What governs civil law
General characteristics of civil law
Civil law is considered a private law, that is, regulating the actions of private individuals. Virtually the entire everyday life of citizens and the economic activities of enterprises are governed by civil law.Civil law came into the modern world from ancient Rome. The judicial practice of resolving property disputes of the ancient Romans in the 19th century became the basis of civil codes of European countries.
A distinctive feature of civil law is equality of participants in legal relations, the free will of participants and their property independence. The state as an authority structure practically does not act as a participant in legal relations, with the exception of state registration of rights, property and organizations. The state may be a party to civil law relations as the owner of the property and the founder of enterprises.
In the life of citizens, the norms of civil law are regulated by:
- records of acts of civil status, recognition of the missing, deceased;
- capacity, its occurrence, restriction, deprivation;
- custody and guardianship;
- the conclusion of transactions, contracts (except labor), and other obligations.
In the life of legal entities, the norms of civil law are governed by:
- legal forms of legal entities;
- their creation, reorganization, liquidation;
- direct economic activity associated with the conclusion of contracts, the performance of obligations.The principles of civil law are listed in Art. 1 of the Civil Code of the Russian Federation.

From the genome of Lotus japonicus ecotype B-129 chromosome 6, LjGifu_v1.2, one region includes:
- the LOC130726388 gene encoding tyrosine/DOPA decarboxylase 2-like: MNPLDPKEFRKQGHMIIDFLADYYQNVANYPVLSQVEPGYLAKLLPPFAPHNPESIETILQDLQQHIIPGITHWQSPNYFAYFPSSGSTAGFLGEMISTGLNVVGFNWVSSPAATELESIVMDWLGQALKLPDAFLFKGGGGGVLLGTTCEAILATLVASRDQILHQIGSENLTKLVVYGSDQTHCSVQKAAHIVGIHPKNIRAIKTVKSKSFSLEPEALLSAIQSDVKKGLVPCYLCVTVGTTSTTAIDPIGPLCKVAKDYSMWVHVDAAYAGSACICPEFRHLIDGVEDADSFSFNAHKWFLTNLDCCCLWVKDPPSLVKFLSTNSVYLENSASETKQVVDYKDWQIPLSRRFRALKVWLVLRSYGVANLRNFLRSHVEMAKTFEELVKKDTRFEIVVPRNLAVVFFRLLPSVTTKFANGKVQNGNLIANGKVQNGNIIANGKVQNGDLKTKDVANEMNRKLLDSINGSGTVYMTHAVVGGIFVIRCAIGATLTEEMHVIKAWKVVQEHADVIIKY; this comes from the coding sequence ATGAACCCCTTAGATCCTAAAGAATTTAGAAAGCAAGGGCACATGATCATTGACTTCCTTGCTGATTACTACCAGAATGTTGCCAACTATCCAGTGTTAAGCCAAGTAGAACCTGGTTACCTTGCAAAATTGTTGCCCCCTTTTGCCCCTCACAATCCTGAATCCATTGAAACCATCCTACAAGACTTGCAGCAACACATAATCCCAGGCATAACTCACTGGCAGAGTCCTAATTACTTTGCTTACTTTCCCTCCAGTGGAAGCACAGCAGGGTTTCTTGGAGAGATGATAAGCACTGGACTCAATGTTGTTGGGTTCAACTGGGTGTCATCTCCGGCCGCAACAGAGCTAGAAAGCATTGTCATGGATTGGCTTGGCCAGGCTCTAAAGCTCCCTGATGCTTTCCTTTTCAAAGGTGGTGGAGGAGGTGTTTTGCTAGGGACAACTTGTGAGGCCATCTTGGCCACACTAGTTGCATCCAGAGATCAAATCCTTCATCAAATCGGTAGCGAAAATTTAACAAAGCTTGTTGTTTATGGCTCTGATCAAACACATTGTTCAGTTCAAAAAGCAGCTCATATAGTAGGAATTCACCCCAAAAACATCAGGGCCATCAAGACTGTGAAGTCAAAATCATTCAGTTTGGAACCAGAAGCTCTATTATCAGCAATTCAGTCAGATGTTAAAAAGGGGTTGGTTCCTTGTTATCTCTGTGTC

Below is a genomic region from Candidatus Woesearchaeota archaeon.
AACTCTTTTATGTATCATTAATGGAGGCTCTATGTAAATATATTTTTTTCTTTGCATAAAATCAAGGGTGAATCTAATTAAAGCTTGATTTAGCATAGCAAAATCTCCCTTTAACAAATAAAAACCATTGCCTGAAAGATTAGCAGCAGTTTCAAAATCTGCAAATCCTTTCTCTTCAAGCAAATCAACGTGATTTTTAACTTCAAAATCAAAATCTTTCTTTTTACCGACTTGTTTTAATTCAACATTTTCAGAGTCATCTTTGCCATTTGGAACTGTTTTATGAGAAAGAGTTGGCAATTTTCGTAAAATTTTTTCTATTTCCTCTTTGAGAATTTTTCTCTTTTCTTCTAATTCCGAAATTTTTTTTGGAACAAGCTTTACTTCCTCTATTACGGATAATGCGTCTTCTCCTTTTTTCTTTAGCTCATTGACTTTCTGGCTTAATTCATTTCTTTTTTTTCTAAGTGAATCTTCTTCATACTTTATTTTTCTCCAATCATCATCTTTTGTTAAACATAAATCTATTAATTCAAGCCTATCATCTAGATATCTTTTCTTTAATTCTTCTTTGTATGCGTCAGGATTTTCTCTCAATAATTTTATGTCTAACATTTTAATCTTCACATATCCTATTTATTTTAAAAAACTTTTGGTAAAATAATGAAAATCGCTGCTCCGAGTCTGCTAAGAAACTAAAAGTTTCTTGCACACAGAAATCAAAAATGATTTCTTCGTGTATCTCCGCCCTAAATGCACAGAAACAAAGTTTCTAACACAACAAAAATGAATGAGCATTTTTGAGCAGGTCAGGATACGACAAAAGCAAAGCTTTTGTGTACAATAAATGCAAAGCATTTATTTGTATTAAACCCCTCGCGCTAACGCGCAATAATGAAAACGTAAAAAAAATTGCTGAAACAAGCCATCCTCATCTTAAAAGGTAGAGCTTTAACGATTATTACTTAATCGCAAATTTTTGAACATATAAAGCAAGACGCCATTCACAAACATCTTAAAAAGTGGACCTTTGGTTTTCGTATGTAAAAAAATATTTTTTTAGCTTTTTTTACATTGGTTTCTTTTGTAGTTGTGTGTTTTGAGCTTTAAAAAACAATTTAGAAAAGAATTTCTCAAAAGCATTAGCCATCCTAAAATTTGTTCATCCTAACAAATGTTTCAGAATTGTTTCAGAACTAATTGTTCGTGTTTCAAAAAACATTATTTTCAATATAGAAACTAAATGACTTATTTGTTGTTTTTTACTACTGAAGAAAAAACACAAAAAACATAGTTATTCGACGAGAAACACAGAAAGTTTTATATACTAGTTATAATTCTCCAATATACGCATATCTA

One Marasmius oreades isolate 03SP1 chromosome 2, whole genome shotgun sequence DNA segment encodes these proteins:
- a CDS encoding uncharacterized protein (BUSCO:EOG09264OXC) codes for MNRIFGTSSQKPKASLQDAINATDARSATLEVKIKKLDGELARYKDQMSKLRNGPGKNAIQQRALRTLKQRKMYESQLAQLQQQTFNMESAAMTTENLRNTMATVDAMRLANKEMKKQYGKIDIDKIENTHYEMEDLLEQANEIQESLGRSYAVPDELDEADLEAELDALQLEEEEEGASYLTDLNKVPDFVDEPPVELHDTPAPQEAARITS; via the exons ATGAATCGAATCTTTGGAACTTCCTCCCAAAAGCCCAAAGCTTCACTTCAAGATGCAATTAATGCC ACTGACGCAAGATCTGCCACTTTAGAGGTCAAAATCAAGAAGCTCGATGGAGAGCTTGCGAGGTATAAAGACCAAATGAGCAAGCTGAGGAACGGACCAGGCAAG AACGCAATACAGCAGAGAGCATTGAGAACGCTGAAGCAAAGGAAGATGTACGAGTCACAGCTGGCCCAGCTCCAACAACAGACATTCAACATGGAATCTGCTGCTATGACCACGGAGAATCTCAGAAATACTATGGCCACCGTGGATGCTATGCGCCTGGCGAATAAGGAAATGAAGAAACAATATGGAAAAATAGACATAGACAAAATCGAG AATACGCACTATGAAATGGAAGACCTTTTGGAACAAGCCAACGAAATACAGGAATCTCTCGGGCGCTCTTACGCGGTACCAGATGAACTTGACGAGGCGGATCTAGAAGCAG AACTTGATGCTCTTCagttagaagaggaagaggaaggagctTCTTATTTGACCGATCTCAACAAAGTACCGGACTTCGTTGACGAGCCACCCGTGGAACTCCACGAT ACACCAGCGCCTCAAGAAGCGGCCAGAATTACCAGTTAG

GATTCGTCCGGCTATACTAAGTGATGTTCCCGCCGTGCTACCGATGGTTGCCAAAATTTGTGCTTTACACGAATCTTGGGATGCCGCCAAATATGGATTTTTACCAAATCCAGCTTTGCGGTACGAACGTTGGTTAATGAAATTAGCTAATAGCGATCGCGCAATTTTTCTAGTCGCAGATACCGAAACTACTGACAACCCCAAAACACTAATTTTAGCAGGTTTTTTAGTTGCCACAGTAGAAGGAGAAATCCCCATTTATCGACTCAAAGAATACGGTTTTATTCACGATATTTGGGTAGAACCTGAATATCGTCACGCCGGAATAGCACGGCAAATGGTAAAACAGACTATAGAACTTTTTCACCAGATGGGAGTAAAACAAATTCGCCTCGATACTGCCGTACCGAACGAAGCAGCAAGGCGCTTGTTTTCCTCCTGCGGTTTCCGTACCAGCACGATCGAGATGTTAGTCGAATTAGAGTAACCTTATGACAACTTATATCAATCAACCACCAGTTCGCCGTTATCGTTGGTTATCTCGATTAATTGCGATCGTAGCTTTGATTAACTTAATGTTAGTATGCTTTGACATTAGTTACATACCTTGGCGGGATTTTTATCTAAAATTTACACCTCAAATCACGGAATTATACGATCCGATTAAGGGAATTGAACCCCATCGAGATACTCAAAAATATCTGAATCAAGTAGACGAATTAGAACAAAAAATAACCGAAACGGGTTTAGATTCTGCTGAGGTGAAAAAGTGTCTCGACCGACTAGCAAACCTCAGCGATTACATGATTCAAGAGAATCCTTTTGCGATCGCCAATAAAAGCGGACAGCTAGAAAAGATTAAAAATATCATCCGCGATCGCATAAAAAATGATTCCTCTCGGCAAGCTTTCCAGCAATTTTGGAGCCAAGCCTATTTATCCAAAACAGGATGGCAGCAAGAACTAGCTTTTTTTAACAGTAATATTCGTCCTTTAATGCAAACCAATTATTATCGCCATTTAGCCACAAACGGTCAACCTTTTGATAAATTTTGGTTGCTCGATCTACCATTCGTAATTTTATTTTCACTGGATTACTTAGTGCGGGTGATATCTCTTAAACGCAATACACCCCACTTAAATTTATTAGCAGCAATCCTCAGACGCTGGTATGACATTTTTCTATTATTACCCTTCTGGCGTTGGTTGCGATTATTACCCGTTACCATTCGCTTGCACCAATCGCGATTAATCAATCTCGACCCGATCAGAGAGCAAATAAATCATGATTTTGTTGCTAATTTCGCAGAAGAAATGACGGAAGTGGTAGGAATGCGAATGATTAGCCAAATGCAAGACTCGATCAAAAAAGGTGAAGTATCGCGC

What else governs civil law
Due to the fact that civil law covers almost all areas of citizens' life and the activities of organizations and enterprises, it is the most voluminous among other branches of law. Civilization has a very complex branched structure. It consists of related sub-sectors, institutions, sub-institutions, which legally fix:
- the legal status of the property in its various forms (things, real estate, money, securities, etc.);
- personal non-property relations of citizens, the possession of intangible benefits;
- the right of ownership (form of ownership, the conditions for the occurrence and termination of rights to property);
- law of obligations - the rules governing property turnover, it includes contract law;
- timing, namely aspects of the use of limitation;
- the institute of representation, that is, participation in civil legal relations by proxy;
- copyright and patent law.
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